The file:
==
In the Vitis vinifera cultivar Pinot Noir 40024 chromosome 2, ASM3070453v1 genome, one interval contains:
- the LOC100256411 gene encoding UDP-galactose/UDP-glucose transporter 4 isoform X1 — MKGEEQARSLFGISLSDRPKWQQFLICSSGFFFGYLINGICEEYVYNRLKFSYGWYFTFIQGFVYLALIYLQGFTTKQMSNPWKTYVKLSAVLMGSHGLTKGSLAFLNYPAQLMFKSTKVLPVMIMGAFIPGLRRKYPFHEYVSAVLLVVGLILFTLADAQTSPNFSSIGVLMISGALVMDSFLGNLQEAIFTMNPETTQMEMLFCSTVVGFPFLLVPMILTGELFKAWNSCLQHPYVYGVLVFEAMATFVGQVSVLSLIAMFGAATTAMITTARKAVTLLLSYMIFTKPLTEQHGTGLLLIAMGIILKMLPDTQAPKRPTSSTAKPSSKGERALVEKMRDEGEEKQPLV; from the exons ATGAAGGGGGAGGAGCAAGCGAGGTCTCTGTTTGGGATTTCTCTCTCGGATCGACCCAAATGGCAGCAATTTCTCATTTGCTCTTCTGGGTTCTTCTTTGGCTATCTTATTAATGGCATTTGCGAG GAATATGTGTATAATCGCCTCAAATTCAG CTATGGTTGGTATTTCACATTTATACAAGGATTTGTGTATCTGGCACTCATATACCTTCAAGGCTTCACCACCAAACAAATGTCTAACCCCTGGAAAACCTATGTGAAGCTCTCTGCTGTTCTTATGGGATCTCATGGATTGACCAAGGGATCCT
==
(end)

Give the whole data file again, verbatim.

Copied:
In the Vitis vinifera cultivar Pinot Noir 40024 chromosome 2, ASM3070453v1 genome, one interval contains:
- the LOC100256411 gene encoding UDP-galactose/UDP-glucose transporter 4 isoform X1 — MKGEEQARSLFGISLSDRPKWQQFLICSSGFFFGYLINGICEEYVYNRLKFSYGWYFTFIQGFVYLALIYLQGFTTKQMSNPWKTYVKLSAVLMGSHGLTKGSLAFLNYPAQLMFKSTKVLPVMIMGAFIPGLRRKYPFHEYVSAVLLVVGLILFTLADAQTSPNFSSIGVLMISGALVMDSFLGNLQEAIFTMNPETTQMEMLFCSTVVGFPFLLVPMILTGELFKAWNSCLQHPYVYGVLVFEAMATFVGQVSVLSLIAMFGAATTAMITTARKAVTLLLSYMIFTKPLTEQHGTGLLLIAMGIILKMLPDTQAPKRPTSSTAKPSSKGERALVEKMRDEGEEKQPLV; from the exons ATGAAGGGGGAGGAGCAAGCGAGGTCTCTGTTTGGGATTTCTCTCTCGGATCGACCCAAATGGCAGCAATTTCTCATTTGCTCTTCTGGGTTCTTCTTTGGCTATCTTATTAATGGCATTTGCGAG GAATATGTGTATAATCGCCTCAAATTCAG CTATGGTTGGTATTTCACATTTATACAAGGATTTGTGTATCTGGCACTCATATACCTTCAAGGCTTCACCACCAAACAAATGTCTAACCCCTGGAAAACCTATGTGAAGCTCTCTGCTGTTCTTATGGGATCTCATGGATTGACCAAGGGATCCT